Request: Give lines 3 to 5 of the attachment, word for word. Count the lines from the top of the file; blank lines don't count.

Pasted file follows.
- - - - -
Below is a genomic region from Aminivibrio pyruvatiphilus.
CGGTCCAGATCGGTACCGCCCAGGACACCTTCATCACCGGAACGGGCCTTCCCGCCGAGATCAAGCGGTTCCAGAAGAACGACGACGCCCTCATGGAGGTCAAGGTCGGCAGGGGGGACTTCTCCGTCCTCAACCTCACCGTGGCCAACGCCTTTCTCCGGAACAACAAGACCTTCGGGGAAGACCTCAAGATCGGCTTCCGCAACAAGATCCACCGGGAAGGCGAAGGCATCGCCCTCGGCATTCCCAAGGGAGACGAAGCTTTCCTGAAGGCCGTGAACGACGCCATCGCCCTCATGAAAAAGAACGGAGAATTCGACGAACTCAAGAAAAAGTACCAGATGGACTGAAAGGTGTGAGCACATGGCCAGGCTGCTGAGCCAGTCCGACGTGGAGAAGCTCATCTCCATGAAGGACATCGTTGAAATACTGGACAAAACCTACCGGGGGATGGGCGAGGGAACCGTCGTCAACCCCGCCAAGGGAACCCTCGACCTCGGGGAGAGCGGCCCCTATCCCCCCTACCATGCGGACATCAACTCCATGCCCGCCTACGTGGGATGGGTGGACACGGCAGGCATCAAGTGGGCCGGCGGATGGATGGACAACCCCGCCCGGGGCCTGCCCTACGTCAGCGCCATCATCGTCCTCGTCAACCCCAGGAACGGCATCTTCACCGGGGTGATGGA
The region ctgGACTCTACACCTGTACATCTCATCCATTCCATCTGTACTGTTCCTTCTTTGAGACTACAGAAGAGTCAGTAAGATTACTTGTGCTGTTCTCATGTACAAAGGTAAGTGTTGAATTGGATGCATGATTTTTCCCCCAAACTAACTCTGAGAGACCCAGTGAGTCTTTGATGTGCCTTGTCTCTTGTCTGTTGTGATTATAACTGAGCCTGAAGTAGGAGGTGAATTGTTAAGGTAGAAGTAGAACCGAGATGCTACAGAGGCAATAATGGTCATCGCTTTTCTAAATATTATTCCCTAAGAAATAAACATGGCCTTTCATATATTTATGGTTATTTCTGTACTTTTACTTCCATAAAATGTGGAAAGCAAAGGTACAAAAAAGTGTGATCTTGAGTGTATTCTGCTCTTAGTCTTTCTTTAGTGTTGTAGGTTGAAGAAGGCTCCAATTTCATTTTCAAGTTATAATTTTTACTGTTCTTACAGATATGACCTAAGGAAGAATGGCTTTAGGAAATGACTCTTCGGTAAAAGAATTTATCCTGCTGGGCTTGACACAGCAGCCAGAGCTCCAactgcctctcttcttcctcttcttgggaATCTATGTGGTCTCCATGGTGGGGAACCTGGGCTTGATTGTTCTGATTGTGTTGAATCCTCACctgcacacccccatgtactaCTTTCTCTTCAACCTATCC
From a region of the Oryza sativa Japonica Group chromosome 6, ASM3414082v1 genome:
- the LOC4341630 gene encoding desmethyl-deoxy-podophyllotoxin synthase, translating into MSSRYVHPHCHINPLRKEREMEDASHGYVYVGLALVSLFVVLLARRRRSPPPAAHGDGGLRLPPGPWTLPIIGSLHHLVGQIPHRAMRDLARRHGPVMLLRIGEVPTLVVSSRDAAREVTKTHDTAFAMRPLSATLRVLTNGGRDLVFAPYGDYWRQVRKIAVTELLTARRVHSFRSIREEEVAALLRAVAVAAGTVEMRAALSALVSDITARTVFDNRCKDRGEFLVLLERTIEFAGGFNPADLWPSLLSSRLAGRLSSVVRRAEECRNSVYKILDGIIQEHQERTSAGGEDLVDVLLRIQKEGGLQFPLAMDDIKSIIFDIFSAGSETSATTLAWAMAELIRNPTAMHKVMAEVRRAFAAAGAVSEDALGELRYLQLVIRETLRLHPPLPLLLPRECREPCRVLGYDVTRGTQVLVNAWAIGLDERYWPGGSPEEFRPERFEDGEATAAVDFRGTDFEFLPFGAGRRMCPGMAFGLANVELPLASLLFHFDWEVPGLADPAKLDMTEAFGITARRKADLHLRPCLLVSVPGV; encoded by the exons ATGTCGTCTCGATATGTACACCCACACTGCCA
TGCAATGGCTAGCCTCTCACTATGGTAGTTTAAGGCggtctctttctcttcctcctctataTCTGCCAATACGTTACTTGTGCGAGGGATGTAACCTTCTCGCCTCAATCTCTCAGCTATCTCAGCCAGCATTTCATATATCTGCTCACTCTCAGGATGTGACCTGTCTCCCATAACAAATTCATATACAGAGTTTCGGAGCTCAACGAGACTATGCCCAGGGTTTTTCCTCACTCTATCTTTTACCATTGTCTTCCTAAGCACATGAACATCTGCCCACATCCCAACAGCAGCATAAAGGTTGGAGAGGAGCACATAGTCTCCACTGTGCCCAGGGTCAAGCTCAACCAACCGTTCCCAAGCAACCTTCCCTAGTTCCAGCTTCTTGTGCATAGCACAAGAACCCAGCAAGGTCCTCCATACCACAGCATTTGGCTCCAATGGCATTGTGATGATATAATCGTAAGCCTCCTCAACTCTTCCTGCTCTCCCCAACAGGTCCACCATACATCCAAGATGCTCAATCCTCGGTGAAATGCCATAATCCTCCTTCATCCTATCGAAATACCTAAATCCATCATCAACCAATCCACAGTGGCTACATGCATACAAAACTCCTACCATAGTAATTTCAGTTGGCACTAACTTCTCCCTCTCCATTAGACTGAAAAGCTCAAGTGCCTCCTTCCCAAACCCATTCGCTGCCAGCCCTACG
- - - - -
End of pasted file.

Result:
The region ctgGACTCTACACCTGTACATCTCATCCATTCCATCTGTACTGTTCCTTCTTTGAGACTACAGAAGAGTCAGTAAGATTACTTGTGCTGTTCTCATGTACAAAGGTAAGTGTTGAATTGGATGCATGATTTTTCCCCCAAACTAACTCTGAGAGACCCAGTGAGTCTTTGATGTGCCTTGTCTCTTGTCTGTTGTGATTATAACTGAGCCTGAAGTAGGAGGTGAATTGTTAAGGTAGAAGTAGAACCGAGATGCTACAGAGGCAATAATGGTCATCGCTTTTCTAAATATTATTCCCTAAGAAATAAACATGGCCTTTCATATATTTATGGTTATTTCTGTACTTTTACTTCCATAAAATGTGGAAAGCAAAGGTACAAAAAAGTGTGATCTTGAGTGTATTCTGCTCTTAGTCTTTCTTTAGTGTTGTAGGTTGAAGAAGGCTCCAATTTCATTTTCAAGTTATAATTTTTACTGTTCTTACAGATATGACCTAAGGAAGAATGGCTTTAGGAAATGACTCTTCGGTAAAAGAATTTATCCTGCTGGGCTTGACACAGCAGCCAGAGCTCCAactgcctctcttcttcctcttcttgggaATCTATGTGGTCTCCATGGTGGGGAACCTGGGCTTGATTGTTCTGATTGTGTTGAATCCTCACctgcacacccccatgtactaCTTTCTCTTCAACCTATCC
From a region of the Oryza sativa Japonica Group chromosome 6, ASM3414082v1 genome:
- the LOC4341630 gene encoding desmethyl-deoxy-podophyllotoxin synthase, translating into MSSRYVHPHCHINPLRKEREMEDASHGYVYVGLALVSLFVVLLARRRRSPPPAAHGDGGLRLPPGPWTLPIIGSLHHLVGQIPHRAMRDLARRHGPVMLLRIGEVPTLVVSSRDAAREVTKTHDTAFAMRPLSATLRVLTNGGRDLVFAPYGDYWRQVRKIAVTELLTARRVHSFRSIREEEVAALLRAVAVAAGTVEMRAALSALVSDITARTVFDNRCKDRGEFLVLLERTIEFAGGFNPADLWPSLLSSRLAGRLSSVVRRAEECRNSVYKILDGIIQEHQERTSAGGEDLVDVLLRIQKEGGLQFPLAMDDIKSIIFDIFSAGSETSATTLAWAMAELIRNPTAMHKVMAEVRRAFAAAGAVSEDALGELRYLQLVIRETLRLHPPLPLLLPRECREPCRVLGYDVTRGTQVLVNAWAIGLDERYWPGGSPEEFRPERFEDGEATAAVDFRGTDFEFLPFGAGRRMCPGMAFGLANVELPLASLLFHFDWEVPGLADPAKLDMTEAFGITARRKADLHLRPCLLVSVPGV; encoded by the exons ATGTCGTCTCGATATGTACACCCACACTGCCA